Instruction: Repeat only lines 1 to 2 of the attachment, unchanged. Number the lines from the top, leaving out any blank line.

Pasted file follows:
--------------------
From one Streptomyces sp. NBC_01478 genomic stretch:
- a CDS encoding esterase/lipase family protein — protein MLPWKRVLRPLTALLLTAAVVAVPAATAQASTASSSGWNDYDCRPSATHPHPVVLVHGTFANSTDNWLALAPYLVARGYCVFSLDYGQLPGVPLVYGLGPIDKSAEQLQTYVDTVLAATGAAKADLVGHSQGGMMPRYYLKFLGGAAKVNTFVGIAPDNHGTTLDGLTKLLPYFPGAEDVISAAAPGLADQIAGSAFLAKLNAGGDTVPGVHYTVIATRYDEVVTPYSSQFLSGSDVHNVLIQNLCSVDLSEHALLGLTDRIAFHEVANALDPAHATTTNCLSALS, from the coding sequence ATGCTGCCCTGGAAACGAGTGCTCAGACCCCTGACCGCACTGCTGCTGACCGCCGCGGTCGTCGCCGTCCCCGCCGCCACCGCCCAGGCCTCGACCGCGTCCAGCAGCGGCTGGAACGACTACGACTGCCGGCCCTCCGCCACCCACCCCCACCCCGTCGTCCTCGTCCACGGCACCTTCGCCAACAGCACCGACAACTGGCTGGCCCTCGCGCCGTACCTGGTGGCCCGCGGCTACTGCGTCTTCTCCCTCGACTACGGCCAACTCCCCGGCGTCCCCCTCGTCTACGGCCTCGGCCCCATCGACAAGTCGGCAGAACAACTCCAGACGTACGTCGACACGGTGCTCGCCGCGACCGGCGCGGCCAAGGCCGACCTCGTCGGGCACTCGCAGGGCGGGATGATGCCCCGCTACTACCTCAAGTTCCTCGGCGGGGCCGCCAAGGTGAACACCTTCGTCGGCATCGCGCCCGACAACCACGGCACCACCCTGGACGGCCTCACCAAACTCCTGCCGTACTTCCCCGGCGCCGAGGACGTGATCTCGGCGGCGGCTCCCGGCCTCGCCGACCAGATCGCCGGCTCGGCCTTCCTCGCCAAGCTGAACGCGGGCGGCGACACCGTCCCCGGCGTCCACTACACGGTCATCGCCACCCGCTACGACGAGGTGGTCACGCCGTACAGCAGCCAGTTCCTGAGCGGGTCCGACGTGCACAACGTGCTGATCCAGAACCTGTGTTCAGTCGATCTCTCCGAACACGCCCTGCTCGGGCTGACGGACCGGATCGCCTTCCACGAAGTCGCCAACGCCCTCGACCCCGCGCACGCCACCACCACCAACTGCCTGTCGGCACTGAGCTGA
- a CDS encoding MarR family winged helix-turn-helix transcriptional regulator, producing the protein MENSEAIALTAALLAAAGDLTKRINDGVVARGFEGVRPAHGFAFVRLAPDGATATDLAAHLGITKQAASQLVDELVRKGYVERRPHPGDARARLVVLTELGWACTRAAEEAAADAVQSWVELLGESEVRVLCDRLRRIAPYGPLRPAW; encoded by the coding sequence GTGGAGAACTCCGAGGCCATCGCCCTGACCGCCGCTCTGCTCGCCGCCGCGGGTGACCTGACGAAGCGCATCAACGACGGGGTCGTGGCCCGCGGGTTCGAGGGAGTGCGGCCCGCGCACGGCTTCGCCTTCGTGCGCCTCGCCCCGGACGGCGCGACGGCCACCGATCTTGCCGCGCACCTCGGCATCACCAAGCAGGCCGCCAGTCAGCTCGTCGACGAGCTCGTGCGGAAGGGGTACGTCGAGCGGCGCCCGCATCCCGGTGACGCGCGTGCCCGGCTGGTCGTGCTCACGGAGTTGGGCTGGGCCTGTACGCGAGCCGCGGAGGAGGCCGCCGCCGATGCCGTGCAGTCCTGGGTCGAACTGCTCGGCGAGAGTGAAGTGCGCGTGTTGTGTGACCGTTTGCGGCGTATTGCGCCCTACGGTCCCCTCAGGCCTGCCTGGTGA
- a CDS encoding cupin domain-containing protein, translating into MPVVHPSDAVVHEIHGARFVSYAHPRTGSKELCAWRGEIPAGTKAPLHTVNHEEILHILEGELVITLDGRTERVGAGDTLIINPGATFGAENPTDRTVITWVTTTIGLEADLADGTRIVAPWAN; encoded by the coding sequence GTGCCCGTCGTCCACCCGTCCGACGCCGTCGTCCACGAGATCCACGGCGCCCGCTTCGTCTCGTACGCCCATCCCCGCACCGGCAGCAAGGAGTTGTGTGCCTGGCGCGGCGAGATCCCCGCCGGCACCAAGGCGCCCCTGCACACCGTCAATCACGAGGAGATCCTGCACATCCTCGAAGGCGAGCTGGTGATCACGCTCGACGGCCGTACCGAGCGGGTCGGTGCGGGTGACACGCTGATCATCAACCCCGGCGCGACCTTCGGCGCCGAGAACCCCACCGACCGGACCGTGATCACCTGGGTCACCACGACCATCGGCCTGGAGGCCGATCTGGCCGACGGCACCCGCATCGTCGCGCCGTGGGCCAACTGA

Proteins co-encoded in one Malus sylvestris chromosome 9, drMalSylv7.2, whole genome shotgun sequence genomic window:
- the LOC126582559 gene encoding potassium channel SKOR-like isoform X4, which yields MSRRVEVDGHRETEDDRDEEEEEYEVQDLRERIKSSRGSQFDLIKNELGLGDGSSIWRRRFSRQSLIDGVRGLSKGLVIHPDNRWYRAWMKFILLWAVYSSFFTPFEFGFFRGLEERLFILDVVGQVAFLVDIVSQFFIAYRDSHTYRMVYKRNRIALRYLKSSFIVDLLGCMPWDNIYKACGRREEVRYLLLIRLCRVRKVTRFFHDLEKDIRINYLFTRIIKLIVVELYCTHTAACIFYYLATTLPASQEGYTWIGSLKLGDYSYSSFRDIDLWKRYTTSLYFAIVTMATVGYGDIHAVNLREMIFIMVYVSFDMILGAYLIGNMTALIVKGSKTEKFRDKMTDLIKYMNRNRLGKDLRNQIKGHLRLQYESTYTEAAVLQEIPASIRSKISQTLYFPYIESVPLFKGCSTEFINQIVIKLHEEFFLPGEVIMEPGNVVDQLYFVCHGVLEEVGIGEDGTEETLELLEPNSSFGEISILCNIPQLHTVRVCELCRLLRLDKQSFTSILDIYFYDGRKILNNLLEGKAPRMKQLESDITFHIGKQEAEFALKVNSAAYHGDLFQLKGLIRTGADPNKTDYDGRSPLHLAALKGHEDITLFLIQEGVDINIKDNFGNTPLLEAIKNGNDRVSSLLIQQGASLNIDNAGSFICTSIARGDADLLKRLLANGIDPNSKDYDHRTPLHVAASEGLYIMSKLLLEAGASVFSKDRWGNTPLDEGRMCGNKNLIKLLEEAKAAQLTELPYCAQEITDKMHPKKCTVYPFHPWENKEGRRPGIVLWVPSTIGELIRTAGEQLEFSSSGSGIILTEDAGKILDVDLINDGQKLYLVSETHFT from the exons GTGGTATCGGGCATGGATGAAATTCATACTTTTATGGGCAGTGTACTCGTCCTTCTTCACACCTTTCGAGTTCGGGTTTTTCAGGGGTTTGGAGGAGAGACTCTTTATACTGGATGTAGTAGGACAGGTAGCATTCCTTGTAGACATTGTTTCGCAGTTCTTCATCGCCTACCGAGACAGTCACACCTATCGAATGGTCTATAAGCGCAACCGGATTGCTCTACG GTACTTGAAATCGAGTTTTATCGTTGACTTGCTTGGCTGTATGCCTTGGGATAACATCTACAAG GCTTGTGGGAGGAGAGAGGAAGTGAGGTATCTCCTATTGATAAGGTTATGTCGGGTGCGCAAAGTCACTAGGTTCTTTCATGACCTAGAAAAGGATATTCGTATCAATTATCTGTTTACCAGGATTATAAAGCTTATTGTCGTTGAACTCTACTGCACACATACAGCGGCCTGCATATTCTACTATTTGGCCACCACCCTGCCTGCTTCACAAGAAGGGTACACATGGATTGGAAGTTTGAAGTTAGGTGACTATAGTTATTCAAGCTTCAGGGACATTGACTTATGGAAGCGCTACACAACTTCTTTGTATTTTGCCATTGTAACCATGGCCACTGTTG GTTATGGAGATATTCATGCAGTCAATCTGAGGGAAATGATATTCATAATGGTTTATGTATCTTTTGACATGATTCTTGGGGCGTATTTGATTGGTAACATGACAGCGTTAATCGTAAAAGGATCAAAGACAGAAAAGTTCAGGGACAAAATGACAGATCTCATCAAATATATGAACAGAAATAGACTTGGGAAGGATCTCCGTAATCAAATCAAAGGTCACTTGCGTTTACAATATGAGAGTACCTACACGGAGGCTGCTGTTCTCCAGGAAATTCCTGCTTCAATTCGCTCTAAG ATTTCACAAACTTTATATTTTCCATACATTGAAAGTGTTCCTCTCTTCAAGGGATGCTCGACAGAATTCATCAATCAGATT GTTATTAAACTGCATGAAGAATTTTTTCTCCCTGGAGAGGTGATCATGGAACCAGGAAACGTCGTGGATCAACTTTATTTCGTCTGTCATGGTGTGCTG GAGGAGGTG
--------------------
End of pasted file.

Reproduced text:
From one Streptomyces sp. NBC_01478 genomic stretch:
- a CDS encoding esterase/lipase family protein — protein MLPWKRVLRPLTALLLTAAVVAVPAATAQASTASSSGWNDYDCRPSATHPHPVVLVHGTFANSTDNWLALAPYLVARGYCVFSLDYGQLPGVPLVYGLGPIDKSAEQLQTYVDTVLAATGAAKADLVGHSQGGMMPRYYLKFLGGAAKVNTFVGIAPDNHGTTLDGLTKLLPYFPGAEDVISAAAPGLADQIAGSAFLAKLNAGGDTVPGVHYTVIATRYDEVVTPYSSQFLSGSDVHNVLIQNLCSVDLSEHALLGLTDRIAFHEVANALDPAHATTTNCLSALS, from the coding sequence ATGCTGCCCTGGAAACGAGTGCTCAGACCCCTGACCGCACTGCTGCTGACCGCCGCGGTCGTCGCCGTCCCCGCCGCCACCGCCCAGGCCTCGACCGCGTCCAGCAGCGGCTGGAACGACTACGACTGCCGGCCCTCCGCCACCCACCCCCACCCCGTCGTCCTCGTCCACGGCACCTTCGCCAACAGCACCGACAACTGGCTGGCCCTCGCGCCGTACCTGGTGGCCCGCGGCTACTGCGTCTTCTCCCTCGACTACGGCCAACTCCCCGGCGTCCCCCTCGTCTACGGCCTCGGCCCCATCGACAAGTCGGCAGAACAACTCCAGACGTACGTCGACACGGTGCTCGCCGCGACCGGCGCGGCCAAGGCCGACCTCGTCGGGCACTCGCAGGGCGGGATGATGCCCCGCTACTACCTCAAGTTCCTCGGCGGGGCCGCCAAGGTGAACACCTTCGTCGGCATCGCGCCCGACAACCACGGCACCACCCTGGACGGCCTCACCAAACTCCTGCCGTACTTCCCCGGCGCCGAGGACGTGATCTCGGCGGCGGCTCCCGGCCTCGCCGACCAGATCGCCGGCTCGGCCTTCCTCGCCAAGCTGAACGCGGGCGGCGACACCGTCCCCGGCGTCCACTACACGGTCATCGCCACCCGCTACGACGAGGTGGTCACGCCGTACAGCAGCCAGTTCCTGAGCGGGTCCGACGTGCACAACGTGCTGATCCAGAACCTGTGTTCAGTCGATCTCTCCGAACACGCCCTGCTCGGGCTGACGGACCGGATCGCCTTCCACGAAGTCGCCAACGCCCTCGACCCCGCGCACGCCACCACCACCAACTGCCTGTCGGCACTGAGCTGA